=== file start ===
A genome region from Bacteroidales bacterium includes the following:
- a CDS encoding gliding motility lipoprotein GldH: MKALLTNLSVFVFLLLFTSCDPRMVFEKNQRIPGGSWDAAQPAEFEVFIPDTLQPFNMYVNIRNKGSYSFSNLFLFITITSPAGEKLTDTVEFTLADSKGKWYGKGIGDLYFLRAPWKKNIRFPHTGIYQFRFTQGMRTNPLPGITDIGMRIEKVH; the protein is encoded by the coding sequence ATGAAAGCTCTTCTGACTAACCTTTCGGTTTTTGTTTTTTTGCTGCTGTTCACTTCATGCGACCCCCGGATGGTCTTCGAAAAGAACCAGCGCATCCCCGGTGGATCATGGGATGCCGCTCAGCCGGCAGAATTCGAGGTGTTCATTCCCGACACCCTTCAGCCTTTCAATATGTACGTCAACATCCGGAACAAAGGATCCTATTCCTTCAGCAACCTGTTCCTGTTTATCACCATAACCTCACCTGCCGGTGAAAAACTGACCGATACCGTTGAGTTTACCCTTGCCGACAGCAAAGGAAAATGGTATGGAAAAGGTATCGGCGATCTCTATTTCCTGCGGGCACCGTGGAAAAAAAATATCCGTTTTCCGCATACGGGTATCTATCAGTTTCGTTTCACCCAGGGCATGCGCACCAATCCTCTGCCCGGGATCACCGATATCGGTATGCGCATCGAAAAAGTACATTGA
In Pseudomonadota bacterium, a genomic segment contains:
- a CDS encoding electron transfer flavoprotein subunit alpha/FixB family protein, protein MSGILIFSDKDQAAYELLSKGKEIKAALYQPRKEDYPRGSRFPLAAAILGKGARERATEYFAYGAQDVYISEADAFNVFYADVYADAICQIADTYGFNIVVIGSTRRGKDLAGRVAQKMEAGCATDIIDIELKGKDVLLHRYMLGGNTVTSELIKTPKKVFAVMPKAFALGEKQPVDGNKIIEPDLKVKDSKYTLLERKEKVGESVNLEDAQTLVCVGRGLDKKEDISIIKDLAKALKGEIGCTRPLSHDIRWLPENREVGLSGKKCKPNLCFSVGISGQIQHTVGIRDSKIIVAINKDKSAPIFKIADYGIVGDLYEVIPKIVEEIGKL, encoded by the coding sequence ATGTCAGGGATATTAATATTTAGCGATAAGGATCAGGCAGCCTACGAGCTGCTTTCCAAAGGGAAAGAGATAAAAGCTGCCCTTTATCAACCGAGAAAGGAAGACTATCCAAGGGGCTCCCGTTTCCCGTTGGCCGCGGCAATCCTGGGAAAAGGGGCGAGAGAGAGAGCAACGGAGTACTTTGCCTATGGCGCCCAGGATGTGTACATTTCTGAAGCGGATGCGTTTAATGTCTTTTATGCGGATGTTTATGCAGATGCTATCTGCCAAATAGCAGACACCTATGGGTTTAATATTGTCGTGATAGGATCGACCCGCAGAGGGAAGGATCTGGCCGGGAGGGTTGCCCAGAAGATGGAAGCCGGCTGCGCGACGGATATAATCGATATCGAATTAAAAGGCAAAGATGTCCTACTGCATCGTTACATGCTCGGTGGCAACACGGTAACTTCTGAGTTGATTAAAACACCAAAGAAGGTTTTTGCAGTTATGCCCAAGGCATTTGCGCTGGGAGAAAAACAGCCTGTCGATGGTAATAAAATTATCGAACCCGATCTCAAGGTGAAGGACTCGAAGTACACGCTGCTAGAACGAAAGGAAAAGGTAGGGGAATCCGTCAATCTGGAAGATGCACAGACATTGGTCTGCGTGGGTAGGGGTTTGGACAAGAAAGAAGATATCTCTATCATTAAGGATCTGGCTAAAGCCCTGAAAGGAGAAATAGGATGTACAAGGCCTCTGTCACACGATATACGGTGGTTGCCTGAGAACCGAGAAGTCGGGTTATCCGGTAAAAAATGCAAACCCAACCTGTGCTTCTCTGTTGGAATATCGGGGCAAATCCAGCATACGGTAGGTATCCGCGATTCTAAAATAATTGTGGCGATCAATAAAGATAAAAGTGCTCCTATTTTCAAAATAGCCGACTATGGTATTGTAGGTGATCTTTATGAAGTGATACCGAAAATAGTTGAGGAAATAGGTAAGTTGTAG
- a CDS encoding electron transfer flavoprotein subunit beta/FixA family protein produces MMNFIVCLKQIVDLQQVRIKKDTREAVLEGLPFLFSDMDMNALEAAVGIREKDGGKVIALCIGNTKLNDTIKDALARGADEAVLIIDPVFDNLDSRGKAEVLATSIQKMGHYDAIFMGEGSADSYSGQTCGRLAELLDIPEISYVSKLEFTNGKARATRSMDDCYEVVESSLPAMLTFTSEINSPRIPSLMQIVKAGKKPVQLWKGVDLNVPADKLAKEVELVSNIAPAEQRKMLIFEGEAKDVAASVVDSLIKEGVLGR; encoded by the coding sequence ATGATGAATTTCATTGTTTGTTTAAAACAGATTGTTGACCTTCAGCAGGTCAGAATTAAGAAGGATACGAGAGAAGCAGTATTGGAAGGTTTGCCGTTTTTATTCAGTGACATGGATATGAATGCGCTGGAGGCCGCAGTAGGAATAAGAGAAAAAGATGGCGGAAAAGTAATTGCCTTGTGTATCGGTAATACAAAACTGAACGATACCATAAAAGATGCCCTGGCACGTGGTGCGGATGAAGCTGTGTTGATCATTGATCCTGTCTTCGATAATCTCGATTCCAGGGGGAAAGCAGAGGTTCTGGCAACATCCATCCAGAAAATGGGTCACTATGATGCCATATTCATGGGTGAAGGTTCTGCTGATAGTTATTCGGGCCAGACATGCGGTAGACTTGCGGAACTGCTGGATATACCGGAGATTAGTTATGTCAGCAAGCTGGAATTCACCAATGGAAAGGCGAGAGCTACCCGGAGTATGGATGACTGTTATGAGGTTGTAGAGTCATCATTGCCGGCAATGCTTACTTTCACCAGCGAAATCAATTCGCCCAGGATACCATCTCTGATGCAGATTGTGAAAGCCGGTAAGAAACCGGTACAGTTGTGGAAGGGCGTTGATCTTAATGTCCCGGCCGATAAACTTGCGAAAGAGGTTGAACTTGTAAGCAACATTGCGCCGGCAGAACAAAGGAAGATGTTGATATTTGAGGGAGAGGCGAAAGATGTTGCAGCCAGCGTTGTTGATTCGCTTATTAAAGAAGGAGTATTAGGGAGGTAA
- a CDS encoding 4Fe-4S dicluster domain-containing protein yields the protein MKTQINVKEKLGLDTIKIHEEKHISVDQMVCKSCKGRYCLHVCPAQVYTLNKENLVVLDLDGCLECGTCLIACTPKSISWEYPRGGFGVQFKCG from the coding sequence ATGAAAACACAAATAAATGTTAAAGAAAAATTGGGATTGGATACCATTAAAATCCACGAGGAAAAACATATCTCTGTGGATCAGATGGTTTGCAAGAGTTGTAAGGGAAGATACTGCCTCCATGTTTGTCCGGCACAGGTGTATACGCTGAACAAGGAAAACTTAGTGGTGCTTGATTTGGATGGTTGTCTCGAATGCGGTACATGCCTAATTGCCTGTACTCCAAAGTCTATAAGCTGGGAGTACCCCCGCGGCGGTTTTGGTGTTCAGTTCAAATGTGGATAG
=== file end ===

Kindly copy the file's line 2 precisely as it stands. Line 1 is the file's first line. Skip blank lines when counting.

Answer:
- a CDS encoding gliding motility lipoprotein GldH: MKALLTNLSVFVFLLLFTSCDPRMVFEKNQRIPGGSWDAAQPAEFEVFIPDTLQPFNMYVNIRNKGSYSFSNLFLFITITSPAGEKLTDTVEFTLADSKGKWYGKGIGDLYFLRAPWKKNIRFPHTGIYQFRFTQGMRTNPLPGITDIGMRIEKVH; the protein is encoded by the coding sequence ATGAAAGCTCTTCTGACTAACCTTTCGGTTTTTGTTTTTTTGCTGCTGTTCACTTCATGCGACCCCCGGATGGTCTTCGAAAAGAACCAGCGCATCCCCGGTGGATCATGGGATGCCGCTCAGCCGGCAGAATTCGAGGTGTTCATTCCCGACACCCTTCAGCCTTTCAATATGTACGTCAACATCCGGAACAAAGGATCCTATTCCTTCAGCAACCTGTTCCTGTTTATCACCATAACCTCACCTGCCGGTGAAAAACTGACCGATACCGTTGAGTTTACCCTTGCCGACAGCAAAGGAAAATGGTATGGAAAAGGTATCGGCGATCTCTATTTCCTGCGGGCACCGTGGAAAAAAAATATCCGTTTTCCGCATACGGGTATCTATCAGTTTCGTTTCACCCAGGGCATGCGCACCAATCCTCTGCCCGGGATCACCGATATCGGTATGCGCATCGAAAAAGTACATTGA